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'Pizza makes a bad dad's day better'

MY wife is away for the weekend, leaving me in charge once again, against what I feel sure must be the better judgement of many, including, I don't doubt, neighbours, other parents, fellow dog owners and, quite possibly, various emergency services of land, air and sea.

Not that I am irresponsible. I am an adult male in his late forties, after all - and there must be some way of finishing that sentence with solid examples of how being an adult male in his forties left to his own devices for a weekend, feeding of children and dogs notwithstanding, can pass without incident.

Historically, however, I'm afraid this is simply not the case where I am concerned.

I routinely begin any of my wife's short absences with a list of things to do. By the time she's due back, I'm working through a list of things to undo.

Alone, I have been locked out, become lost and been stranded more times than you can curl your toes at. Alone with children and dogs, at best I can only say that my injuries have not required hospital treatment, at worst that I have only narrowly avoided making television headlines.

An entire conspiracy of household appliances, it seems, awaits my wife's departure and usually, no sooner is she on the tarmac taxiing for take-off than foam begins to billow out of the dishwasher, the fridge spontaneously defrosts and the toaster bursts into flames.

And when my wife returns home to find everything pretty much returned to normal, bar a little fresh paint on part of the ceiling and a faint, lingering aroma of burnt plastic, she'll say something like, "What's that about?" to which I'll trail off into a mumble as I attempt to dig a small hole in the kitchen floor with my foot: "Oh that?" I'll say, "That's just a... you know, um, frbty... mrffl..."

Things have become somewhat easier, however, as time has gone by and experience has taught me to leave the house as little as possible while she's away and not to use anything electrical or mechanical unless it is a life-or-death situation.

These are hard-won lessons, I won't lie. I once took it upon myself - I say 'once' like it is something almost lost in distant memory; it was only last year - to take the kids and dog to Wicklow while my wife was away for the night.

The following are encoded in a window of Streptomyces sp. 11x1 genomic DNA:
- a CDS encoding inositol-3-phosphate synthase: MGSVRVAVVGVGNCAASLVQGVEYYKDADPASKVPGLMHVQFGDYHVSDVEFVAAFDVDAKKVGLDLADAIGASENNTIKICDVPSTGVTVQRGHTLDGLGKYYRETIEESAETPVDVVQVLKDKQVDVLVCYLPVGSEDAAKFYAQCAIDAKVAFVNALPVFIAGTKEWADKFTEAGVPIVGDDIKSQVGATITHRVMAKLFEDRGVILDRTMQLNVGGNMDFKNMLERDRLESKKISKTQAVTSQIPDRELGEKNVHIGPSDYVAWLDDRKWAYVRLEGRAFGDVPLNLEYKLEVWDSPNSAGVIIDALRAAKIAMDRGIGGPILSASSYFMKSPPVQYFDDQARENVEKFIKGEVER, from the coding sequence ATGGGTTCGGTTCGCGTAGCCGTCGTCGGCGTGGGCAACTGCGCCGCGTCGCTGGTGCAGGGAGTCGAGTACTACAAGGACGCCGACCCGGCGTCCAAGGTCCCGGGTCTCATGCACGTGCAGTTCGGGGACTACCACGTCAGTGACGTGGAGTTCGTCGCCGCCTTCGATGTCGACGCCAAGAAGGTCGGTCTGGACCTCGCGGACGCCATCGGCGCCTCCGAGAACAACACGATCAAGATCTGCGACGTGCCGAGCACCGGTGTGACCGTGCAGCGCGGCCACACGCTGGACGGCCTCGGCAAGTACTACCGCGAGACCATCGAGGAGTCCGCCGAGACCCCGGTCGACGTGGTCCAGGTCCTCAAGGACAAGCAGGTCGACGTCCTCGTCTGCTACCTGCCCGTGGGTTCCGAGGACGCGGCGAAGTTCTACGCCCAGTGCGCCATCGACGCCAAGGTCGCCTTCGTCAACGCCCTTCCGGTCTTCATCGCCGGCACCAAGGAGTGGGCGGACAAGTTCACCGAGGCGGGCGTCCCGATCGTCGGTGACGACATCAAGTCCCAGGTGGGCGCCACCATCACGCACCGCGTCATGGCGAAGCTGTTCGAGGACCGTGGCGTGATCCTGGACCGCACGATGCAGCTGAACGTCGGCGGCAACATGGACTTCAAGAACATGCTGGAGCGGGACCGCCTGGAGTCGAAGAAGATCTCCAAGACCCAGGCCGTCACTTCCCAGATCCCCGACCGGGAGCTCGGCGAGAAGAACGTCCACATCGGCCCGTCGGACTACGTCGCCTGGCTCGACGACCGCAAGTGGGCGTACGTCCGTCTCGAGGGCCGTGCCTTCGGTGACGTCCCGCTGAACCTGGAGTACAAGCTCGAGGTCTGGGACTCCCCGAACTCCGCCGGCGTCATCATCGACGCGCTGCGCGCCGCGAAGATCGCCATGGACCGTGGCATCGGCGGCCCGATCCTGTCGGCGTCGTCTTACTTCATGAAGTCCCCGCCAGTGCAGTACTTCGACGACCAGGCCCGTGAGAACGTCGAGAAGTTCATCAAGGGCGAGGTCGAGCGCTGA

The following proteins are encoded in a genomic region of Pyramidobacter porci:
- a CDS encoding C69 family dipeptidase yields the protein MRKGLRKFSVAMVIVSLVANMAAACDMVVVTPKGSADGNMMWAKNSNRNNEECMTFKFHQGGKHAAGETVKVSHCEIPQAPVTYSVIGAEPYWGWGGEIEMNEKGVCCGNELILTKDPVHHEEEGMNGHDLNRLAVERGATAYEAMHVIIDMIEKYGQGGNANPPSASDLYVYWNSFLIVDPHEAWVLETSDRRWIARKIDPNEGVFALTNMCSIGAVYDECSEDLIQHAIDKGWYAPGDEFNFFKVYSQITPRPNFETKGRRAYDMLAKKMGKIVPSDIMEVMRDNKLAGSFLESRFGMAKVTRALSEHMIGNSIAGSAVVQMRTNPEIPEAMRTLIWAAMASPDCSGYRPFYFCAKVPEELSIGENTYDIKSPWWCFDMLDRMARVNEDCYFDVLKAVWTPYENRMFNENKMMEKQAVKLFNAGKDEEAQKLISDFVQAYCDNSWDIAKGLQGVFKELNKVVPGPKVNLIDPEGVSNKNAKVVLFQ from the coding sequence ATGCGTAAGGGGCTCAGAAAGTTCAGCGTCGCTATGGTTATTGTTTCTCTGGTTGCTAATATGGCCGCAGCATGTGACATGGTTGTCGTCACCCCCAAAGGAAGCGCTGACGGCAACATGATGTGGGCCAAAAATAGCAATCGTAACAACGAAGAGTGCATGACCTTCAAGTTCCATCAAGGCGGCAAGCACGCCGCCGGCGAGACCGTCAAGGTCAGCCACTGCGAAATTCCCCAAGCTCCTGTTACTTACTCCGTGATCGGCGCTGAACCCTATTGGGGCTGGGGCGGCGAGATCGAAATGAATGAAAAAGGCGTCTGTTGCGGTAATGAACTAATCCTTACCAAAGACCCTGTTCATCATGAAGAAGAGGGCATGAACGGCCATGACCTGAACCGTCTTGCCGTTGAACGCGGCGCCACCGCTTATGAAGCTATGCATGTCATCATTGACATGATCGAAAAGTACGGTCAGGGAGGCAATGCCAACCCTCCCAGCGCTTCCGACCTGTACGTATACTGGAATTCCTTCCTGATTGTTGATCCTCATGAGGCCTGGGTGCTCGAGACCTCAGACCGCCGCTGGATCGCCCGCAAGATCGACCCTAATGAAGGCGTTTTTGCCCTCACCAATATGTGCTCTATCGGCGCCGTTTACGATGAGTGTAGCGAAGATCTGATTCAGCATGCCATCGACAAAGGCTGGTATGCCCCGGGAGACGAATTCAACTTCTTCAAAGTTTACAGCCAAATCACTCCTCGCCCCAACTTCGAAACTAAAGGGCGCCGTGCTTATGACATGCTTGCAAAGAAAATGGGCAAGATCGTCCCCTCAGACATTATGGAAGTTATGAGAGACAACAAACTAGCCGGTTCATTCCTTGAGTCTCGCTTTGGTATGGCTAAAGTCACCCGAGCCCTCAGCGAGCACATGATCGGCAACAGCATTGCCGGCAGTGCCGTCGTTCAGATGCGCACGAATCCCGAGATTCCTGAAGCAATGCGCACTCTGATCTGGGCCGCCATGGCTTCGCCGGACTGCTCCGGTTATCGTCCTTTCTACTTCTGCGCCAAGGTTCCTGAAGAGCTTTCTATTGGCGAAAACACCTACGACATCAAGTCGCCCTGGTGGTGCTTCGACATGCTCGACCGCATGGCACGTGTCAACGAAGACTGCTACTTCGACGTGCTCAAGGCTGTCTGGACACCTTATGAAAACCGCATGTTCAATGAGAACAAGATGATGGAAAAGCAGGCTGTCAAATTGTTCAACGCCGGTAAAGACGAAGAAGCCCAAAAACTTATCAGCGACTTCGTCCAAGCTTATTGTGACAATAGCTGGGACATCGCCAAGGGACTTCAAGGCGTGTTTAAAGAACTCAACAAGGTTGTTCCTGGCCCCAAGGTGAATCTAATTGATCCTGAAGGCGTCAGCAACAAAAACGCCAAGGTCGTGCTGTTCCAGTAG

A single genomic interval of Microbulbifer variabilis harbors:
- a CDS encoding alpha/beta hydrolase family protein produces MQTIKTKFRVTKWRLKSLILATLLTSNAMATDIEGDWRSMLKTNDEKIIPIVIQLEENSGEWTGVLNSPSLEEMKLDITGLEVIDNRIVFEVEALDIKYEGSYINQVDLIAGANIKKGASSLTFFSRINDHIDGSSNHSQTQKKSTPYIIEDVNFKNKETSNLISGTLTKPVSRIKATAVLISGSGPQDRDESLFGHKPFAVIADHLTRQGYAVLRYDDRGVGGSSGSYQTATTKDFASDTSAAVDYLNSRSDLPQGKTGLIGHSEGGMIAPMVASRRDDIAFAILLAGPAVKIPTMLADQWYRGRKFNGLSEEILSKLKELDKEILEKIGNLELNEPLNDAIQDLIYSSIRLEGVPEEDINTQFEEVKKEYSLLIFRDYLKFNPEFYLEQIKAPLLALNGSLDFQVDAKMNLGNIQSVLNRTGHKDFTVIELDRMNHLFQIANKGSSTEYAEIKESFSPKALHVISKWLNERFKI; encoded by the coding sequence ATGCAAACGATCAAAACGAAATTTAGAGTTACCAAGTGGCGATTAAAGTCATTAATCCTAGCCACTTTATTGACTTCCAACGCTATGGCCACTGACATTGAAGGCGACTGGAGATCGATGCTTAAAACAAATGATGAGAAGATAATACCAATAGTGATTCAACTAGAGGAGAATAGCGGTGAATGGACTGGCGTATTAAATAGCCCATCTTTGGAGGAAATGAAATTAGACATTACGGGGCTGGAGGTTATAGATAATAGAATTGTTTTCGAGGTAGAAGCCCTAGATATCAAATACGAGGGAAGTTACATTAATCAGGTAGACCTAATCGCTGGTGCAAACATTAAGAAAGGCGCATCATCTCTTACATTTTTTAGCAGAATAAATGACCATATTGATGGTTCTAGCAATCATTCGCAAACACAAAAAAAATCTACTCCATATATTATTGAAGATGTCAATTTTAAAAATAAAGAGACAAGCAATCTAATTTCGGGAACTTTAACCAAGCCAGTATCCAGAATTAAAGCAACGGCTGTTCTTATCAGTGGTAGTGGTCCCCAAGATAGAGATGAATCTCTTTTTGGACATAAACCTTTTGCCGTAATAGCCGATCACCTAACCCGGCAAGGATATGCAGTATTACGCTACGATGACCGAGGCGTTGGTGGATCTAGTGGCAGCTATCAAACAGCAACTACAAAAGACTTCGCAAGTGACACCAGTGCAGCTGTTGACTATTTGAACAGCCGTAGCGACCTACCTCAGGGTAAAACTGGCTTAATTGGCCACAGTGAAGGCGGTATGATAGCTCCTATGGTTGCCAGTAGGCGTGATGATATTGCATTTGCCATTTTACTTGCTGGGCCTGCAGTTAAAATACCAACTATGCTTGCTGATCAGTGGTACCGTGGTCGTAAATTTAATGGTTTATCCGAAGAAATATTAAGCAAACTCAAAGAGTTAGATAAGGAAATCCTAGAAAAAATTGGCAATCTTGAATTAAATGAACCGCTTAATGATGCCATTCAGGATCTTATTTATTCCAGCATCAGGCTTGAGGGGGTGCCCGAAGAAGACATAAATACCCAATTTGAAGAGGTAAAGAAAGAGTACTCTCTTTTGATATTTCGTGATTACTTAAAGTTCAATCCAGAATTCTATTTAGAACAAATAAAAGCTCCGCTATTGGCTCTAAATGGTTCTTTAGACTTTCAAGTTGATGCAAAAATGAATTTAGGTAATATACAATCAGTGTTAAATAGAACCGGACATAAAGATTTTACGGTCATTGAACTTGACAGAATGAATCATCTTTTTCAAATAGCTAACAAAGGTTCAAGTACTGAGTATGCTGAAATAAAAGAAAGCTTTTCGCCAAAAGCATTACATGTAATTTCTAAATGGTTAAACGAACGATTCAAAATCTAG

I will never forget being halfway up a mountain trying to get a phone signal and realising, with mounting horror, that I'd left bacon under the grill, then looking down the valley to see smoke billowing skyward from the direction of the cottage where the children still slept.

Of course, both bacon and children were fine, the latter having woken and gone outside to rekindle the bonfire from the night before. Sometimes the hell you make for yourself is only in your own head.

Me? I was sure I'd killed the lot of them AND ruined breakfast.

This is the parade of images my mind's eye peers at through clenched fingers as I sit in our tiny office down the town just a few hours after my wife's plane has taken off this time and rain now billows down the empty street in sheets on the sort of day that even the parked cars seem to huddle for warmth.

I venture out just once, on an errand which takes about twenty minutes longer than the time I'd put on a note on the door, returning to find my sole customer all day has gone away disappointed, after scribbling 'Back in half an hour my foot', or words to that effect, on my note.

Unsurprising, perhaps, when the phone suddenly chirrups beside me on the desk, I look at it like it is some sort of elaborate trick.

As it turns out, it's the youngest. "When are you coming home to make dinner?" she says.

I look at the time. It's still the middle of the afternoon.

"I'd say about now," I tell her. No point in risking things here any longer. Best leave while everything is still in working order.

"What are we having?" she says.

"What do you suggest?" I say.

"Well," she begin laboriously, "usually if there's only a few of us for dinner, mummy orders pizza."

"Usually?"

"It means she doesn't have to cook and we don't need to clean any dishes."

So, I tally up in my head: no cooking, no knives, no open flame, no rebellious dish-washing machine. This girl puts up a convincing argument.

"Pizza it is," I tell her. "I'm on the way."

Fact is, we bad dads don't necessarily get so much better at flying solo as time goes by; our kids just get better at helping us help them.

"Can you buy some fizzy drinks, popcorn and sweets on the way," she says. It's not really a question.

"I suppose," I chuckle and she hangs up.

Pizza night passes without incident. I collect my wife from the airport the next evening.

"Am I glad to see you," she smiles.

"Likewise," I tell her, meaning it.

"Anything happen while I was gone?" she says, handing me her bags.

"Absolutely nothing," I say. "Pizza," I say, suddenly remembering. "Pizza happened."

"I knew you'd spoil them," she says.


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